Nicholas Clark's 200-year-old tombstone has worn away making it difficult to read the lettering.
CLARKSBURG, Mass. — Nicholas Clark's been resting on a knoll above Horrigan Road, and a stone's throw from his home, for more than 200 years.
He hasn't been alone — some four dozen of his relatives and in-laws are interred around him. But the Clark family cemetery has been little noticed since the last Clark was buried there nearly 90 years ago.
That's changed since a group of volunteers have cleaned up and restored leaning and shattered stones. And a sign now notes where the town's namesake was buried in 1803.
"We came up about 20 years ago and did some work so we kind of cleared the brush off," said Edward Denault, a former selectman who lives near the small cemetery, of what he and Joseph Bushika had first done. "I kept it cut the last 20 years myself. But then with the condition of the stones ... ."
Denault, Bushika and other volunteers began looking into restoring gravestones that had broken or tipped over in the past couple centuries. They reached out to Rober Eurbin, who as head of the Hill Side Cemetery Restoration group in North Adams has become the go-to for guidance in repairing old headstones.
The volunteers glued up and framed broken stones, righted leaning ones and searched for shattered pieces. Denault pulled out photographs taken before the restoration began showing one repaired stone had been in three pieces.
"There's still some pieces but we had enough to come up with the date and name ... we can do what we can do," he said. "There's maybe one or two that are gone forever."
Denault was showing around Town Administrator Carl McKinney and Select Board Chairman Jeffrey Levanos, on the final day of his term, on Tuesday morning.
The cemetery had been largely hidden from view in the past, out of sight and overgrown. The old wagon road lined with majestic trees was cut off from Middle Road years ago. The volunteers have cleared and cut and trimmed and found a new pathway from Horrigan Road that takes you around to the top of the hill.
The nearly 50 graves are Clarks, Dalrymples, Haskins, Clements and Cooks — and possibly a Ketchum, for whom the town was almost named.
Nicholas Clark arrived sometime in the 1760s to settle in the area with his brothers Aaron, Stephen and Silas from Cumberland, R.I., as well as Capt. Matthew Ketchum and Col. William Bullock, who had purchased a land grant. The town was incorporated in 1798.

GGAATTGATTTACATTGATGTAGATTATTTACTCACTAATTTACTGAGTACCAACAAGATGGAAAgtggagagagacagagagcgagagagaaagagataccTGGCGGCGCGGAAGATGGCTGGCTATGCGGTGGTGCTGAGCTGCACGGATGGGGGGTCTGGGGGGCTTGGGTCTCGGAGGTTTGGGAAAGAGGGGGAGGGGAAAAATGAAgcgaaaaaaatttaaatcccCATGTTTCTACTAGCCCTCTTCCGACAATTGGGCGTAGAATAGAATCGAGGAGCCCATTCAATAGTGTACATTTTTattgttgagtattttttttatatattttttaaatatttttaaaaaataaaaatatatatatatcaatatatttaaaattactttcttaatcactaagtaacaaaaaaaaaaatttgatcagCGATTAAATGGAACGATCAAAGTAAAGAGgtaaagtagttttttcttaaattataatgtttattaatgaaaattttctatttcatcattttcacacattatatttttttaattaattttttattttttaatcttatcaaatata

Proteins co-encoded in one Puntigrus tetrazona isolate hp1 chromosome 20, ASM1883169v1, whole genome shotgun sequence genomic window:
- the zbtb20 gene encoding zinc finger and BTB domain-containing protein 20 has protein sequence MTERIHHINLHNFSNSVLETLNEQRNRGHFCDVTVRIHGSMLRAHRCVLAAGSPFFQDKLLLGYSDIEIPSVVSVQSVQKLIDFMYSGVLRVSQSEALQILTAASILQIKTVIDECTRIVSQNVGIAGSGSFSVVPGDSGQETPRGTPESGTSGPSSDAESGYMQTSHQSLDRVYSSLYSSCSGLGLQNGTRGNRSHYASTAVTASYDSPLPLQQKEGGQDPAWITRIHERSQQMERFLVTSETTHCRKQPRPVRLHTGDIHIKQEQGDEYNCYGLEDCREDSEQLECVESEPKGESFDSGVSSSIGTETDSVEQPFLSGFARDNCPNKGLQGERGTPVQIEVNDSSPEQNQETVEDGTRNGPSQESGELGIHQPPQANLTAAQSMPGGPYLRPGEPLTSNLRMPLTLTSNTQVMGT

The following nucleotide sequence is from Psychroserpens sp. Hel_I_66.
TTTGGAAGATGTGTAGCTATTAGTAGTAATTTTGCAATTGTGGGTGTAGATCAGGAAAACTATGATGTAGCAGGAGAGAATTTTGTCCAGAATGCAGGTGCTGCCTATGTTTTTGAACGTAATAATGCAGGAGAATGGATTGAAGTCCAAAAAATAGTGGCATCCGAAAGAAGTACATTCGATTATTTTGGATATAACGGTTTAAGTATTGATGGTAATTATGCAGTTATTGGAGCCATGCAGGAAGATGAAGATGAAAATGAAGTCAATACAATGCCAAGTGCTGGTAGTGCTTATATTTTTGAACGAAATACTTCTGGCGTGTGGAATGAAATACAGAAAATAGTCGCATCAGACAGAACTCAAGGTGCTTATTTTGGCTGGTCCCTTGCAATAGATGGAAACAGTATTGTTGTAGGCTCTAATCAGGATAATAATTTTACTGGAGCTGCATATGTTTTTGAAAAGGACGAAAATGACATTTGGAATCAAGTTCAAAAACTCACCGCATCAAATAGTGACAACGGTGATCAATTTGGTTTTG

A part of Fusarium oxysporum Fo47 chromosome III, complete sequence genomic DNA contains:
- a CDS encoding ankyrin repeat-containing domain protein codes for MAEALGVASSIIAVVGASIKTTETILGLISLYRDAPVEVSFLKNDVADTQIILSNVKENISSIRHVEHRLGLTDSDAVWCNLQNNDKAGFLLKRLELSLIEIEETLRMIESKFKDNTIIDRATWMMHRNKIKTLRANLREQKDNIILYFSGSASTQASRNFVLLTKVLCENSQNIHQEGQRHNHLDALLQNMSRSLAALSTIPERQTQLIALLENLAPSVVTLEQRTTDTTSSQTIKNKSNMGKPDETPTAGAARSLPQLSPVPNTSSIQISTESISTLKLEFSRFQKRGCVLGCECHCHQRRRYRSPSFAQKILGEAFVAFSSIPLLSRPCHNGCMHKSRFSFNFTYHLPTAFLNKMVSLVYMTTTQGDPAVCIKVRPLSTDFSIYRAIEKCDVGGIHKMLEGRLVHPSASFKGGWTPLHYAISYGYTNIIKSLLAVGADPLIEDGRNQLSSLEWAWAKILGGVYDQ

Seth Hudson from Fort Massachusetts was the first white man to "cut down a tree" in what one historian said was called "New Seekonk." "It was designed to name the Town after Hudson, but for some unknown reason it was changed," writes John Lockwood in the 1926 "Western Massachusetts; a history, 1636-1925."
Instead, Hudson had a brook named for him and the honors for labeling the town came down to how many Clarks and Ketchums there were.
"[Clark] had one more child than Ketchum, and I didn't know infants could vote but ... it counted as a vote," McKinney laughed. So instead of Ketchumville, the town became Clarksburg. Town meeting in 2012 named the Selectmen's meeting room in Town Hall the Ketchum Memorial Meeting Room as a consolation.
Clark had seven sons and the family spread and prospered. He was a selectman and also the town's first treasurer and collector, positions that would remain in his family until the 1880s.
At the town's 150th anniversary in 1948, North Adams National Bank President Herbert B. Clark extolled the early settlers, including his ancestors. "They were men and women of conviction but they also had in their consciousness a clear recognition of the value of human rights, a quality that persists in Clarksburg today," he said, according to the North Adams Transcript.
The town's founder was buried across the road from his home on Horrigan Road, now the oldest house in the town. Denault said it has also been used for a county jail in the past and there's belief it was a way station on the Underground Railroad.
The town has owned the plot of land with the cemetery but hasn't really maintained it, McKinney said. He's been trying to reach the heirs of an abutting property for a deeded right of way into the plot.
Clark was the first buried there; the last family member was interred there in 1930. Denault said not much is known about them but a descendant, Stephen Clark of California, has been doing research and plotting out the graveyard.
Many of the older stones have worn away so much you can barely read them. Nicholas' name and date of death are faint but his five times great-grandson copied it out when it could still be faintly read a decade ago: "Nicholas Clark died Oct. 20, 1803 in the 60th year of his age."
Stephen Clark also gave a $500 donation toward the restoration and the Nelson family $200, both of which have helped pay for the sign that stands above Horrigan Road that was built by Carlyle Chesbro Sr.
"My design, Kye's making," Denault said. "It's all stainless steel and forever wood. That will be there long after I'm gone."
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